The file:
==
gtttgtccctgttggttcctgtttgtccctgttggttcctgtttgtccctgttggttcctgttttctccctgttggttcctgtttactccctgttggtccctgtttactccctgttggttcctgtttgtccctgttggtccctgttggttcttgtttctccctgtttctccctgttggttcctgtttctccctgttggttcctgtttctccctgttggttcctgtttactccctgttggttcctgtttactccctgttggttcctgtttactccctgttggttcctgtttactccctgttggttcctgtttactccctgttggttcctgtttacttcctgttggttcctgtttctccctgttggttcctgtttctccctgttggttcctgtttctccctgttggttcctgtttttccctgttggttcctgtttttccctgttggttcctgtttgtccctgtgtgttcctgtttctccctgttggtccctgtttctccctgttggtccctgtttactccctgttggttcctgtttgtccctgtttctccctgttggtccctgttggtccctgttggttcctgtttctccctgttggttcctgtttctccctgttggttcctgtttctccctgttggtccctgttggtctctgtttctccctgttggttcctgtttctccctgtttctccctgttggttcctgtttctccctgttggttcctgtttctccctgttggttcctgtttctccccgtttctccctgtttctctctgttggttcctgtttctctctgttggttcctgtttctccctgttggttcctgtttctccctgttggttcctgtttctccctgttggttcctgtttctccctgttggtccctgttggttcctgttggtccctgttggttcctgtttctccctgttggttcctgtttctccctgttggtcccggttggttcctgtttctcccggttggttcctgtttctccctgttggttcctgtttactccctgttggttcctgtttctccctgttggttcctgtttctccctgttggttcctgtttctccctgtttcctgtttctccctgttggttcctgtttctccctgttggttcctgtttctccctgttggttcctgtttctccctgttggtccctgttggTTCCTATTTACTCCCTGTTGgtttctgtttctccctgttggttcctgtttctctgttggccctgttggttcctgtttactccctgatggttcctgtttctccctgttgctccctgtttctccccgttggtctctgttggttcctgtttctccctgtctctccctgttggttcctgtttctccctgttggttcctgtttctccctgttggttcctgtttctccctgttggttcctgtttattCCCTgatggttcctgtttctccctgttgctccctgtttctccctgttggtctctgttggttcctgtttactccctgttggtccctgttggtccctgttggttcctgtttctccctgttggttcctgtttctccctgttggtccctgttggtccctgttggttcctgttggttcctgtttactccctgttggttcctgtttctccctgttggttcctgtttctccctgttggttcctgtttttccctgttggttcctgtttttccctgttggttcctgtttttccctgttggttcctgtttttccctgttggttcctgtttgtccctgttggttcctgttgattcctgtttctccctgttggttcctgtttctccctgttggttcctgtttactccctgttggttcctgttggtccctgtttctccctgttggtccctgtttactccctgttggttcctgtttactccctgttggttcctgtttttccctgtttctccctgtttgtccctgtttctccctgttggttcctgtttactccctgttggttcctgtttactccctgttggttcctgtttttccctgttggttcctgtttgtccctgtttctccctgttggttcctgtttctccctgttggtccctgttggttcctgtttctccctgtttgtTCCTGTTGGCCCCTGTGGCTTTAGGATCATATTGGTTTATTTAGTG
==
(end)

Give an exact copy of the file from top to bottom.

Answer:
gtttgtccctgttggttcctgtttgtccctgttggttcctgtttgtccctgttggttcctgttttctccctgttggttcctgtttactccctgttggtccctgtttactccctgttggttcctgtttgtccctgttggtccctgttggttcttgtttctccctgtttctccctgttggttcctgtttctccctgttggttcctgtttctccctgttggttcctgtttactccctgttggttcctgtttactccctgttggttcctgtttactccctgttggttcctgtttactccctgttggttcctgtttactccctgttggttcctgtttacttcctgttggttcctgtttctccctgttggttcctgtttctccctgttggttcctgtttctccctgttggttcctgtttttccctgttggttcctgtttttccctgttggttcctgtttgtccctgtgtgttcctgtttctccctgttggtccctgtttctccctgttggtccctgtttactccctgttggttcctgtttgtccctgtttctccctgttggtccctgttggtccctgttggttcctgtttctccctgttggttcctgtttctccctgttggttcctgtttctccctgttggtccctgttggtctctgtttctccctgttggttcctgtttctccctgtttctccctgttggttcctgtttctccctgttggttcctgtttctccctgttggttcctgtttctccccgtttctccctgtttctctctgttggttcctgtttctctctgttggttcctgtttctccctgttggttcctgtttctccctgttggttcctgtttctccctgttggttcctgtttctccctgttggtccctgttggttcctgttggtccctgttggttcctgtttctccctgttggttcctgtttctccctgttggtcccggttggttcctgtttctcccggttggttcctgtttctccctgttggttcctgtttactccctgttggttcctgtttctccctgttggttcctgtttctccctgttggttcctgtttctccctgtttcctgtttctccctgttggttcctgtttctccctgttggttcctgtttctccctgttggttcctgtttctccctgttggtccctgttggTTCCTATTTACTCCCTGTTGgtttctgtttctccctgttggttcctgtttctctgttggccctgttggttcctgtttactccctgatggttcctgtttctccctgttgctccctgtttctccccgttggtctctgttggttcctgtttctccctgtctctccctgttggttcctgtttctccctgttggttcctgtttctccctgttggttcctgtttctccctgttggttcctgtttattCCCTgatggttcctgtttctccctgttgctccctgtttctccctgttggtctctgttggttcctgtttactccctgttggtccctgttggtccctgttggttcctgtttctccctgttggttcctgtttctccctgttggtccctgttggtccctgttggttcctgttggttcctgtttactccctgttggttcctgtttctccctgttggttcctgtttctccctgttggttcctgtttttccctgttggttcctgtttttccctgttggttcctgtttttccctgttggttcctgtttttccctgttggttcctgtttgtccctgttggttcctgttgattcctgtttctccctgttggttcctgtttctccctgttggttcctgtttactccctgttggttcctgttggtccctgtttctccctgttggtccctgtttactccctgttggttcctgtttactccctgttggttcctgtttttccctgtttctccctgtttgtccctgtttctccctgttggttcctgtttactccctgttggttcctgtttactccctgttggttcctgtttttccctgttggttcctgtttgtccctgtttctccctgttggttcctgtttctccctgttggtccctgttggttcctgtttctccctgtttgtTCCTGTTGGCCCCTGTGGCTTTAGGATCATATTGGTTTATTTAGTG